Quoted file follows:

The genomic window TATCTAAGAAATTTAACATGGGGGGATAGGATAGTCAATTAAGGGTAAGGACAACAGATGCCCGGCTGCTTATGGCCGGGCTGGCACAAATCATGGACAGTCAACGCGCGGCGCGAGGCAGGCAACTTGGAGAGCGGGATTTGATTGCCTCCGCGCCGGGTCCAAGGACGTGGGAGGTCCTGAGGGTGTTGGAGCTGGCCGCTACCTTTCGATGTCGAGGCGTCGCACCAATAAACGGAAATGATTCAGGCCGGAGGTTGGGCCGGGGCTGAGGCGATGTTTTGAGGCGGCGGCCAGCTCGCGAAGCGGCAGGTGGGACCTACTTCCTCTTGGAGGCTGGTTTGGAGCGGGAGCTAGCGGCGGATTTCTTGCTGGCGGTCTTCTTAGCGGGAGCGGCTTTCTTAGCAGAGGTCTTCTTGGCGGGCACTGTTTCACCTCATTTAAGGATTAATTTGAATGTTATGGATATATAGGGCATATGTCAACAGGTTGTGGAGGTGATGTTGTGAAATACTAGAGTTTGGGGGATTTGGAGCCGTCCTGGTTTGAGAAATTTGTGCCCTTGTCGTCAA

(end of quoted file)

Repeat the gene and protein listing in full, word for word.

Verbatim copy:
The genomic window TATCTAAGAAATTTAACATGGGGGGATAGGATAGTCAATTAAGGGTAAGGACAACAGATGCCCGGCTGCTTATGGCCGGGCTGGCACAAATCATGGACAGTCAACGCGCGGCGCGAGGCAGGCAACTTGGAGAGCGGGATTTGATTGCCTCCGCGCCGGGTCCAAGGACGTGGGAGGTCCTGAGGGTGTTGGAGCTGGCCGCTACCTTTCGATGTCGAGGCGTCGCACCAATAAACGGAAATGATTCAGGCCGGAGGTTGGGCCGGGGCTGAGGCGATGTTTTGAGGCGGCGGCCAGCTCGCGAAGCGGCAGGTGGGACCTACTTCCTCTTGGAGGCTGGTTTGGAGCGGGAGCTAGCGGCGGATTTCTTGCTGGCGGTCTTCTTAGCGGGAGCGGCTTTCTTAGCAGAGGTCTTCTTGGCGGGCACTGTTTCACCTCATTTAAGGATTAATTTGAATGTTATGGATATATAGGGCATATGTCAACAGGTTGTGGAGGTGATGTTGTGAAATACTAGAGTTTGGGGGATTTGGAGCCGTCCTGGTTTGAGAAATTTGTGCCCTTGTCGTCAA